Counselling can also do the trick. You could choose to be in different sessions or attend together. It is particularly helpful as talking out loud and sharing the problems can help you see things more clearly as well as make talking to your spouse easier. Attending family therapy is also an option that you could leave open.

However, while you could go to court and have the matter sorted, going to seek the courts intervention should be the very last option that you consider after trying the others.

So what exactly is parental responsibility?

Well, to put it plainly, parental responsibility is what gives you the parent, the right to make certain important decisions that affect the life of your children such as the school they attend, their religion and other such decisions.

For the mothers, the parental responsibility is straight forward. However, if a child is adopted, the biological mother stands to lose her parental responsibility.

For fathers on the other hand, as you may guess, is not as direct. If the two of you were married during the birth the child, then the father in such a situation has parental responsibility. However, if you were not legally married, during the child’s birth, then the date of birth of the child is taken into consideration. If he/she was born after December 1 2003, and on the child’s birth certificate the father was named, then he will take the responsibility. However, if the delivery was before this date, then only the mother has parental responsibility, automatically.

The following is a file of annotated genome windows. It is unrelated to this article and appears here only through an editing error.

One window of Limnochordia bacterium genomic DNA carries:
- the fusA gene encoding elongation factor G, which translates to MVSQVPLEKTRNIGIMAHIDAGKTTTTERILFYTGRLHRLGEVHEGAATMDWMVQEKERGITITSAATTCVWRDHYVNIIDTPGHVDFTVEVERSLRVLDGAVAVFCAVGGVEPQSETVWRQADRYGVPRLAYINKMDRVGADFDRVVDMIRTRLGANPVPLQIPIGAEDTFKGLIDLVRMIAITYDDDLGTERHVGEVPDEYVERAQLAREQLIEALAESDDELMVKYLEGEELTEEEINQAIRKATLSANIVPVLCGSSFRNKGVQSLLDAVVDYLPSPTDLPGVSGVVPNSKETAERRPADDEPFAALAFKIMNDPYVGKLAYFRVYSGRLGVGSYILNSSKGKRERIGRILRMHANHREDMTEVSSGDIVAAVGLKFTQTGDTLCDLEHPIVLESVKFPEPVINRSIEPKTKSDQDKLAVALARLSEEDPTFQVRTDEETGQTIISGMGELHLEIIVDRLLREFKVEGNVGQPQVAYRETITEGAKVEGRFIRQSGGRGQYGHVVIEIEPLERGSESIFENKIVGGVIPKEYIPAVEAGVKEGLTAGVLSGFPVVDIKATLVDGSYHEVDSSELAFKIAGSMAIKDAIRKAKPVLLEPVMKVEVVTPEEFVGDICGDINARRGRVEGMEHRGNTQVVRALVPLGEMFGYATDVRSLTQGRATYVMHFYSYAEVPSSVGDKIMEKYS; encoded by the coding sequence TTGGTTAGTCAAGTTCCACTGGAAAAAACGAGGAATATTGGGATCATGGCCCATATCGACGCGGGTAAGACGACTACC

However, a father can get parental responsibility in the following situations:-

• Marrying the child’s mother

• Applying a parental responsibility order to the courts

• Agreeing on the parental responsibility with the child’s other following the set procedures

• By applying and acquiring an order of residence

• Appointment to be the child’s caretaker or guardian

What to do afterwards

In order to help your child/ children to transition and get through this difficult tie with the lowest levels of pain and anxiety, the following are the do’s and don’ts.

Do’s.

• Offer the children lots of reassurance as you can

• Explain in simple and understandable ways what exactly is going on

• Ensue that the family rules and routines that had been set remain even after the separation

• Be very keen to notice their feeling and receptive to any questions that they may have

• Encourage and gentle push them towards building a relationship with both of you

• Assure them that you, the parents, are fully capable of dealing with any problems that you might have.

• Encourage them to open up to you concerning their feelings

Don’t:

• Do any act that will crash the child’s relationship with the other parent

• Ask for advice from the older kids

• Ignore questions they might have or feelings

• Assume that since they look calm on the outside that they are taking the whole situation great

• Ever bring in the children into the battle field

• Criticize the other parent

In all this, you should bear in mind that there is no perfect parent. As a result, there is no problem in asking for advice and support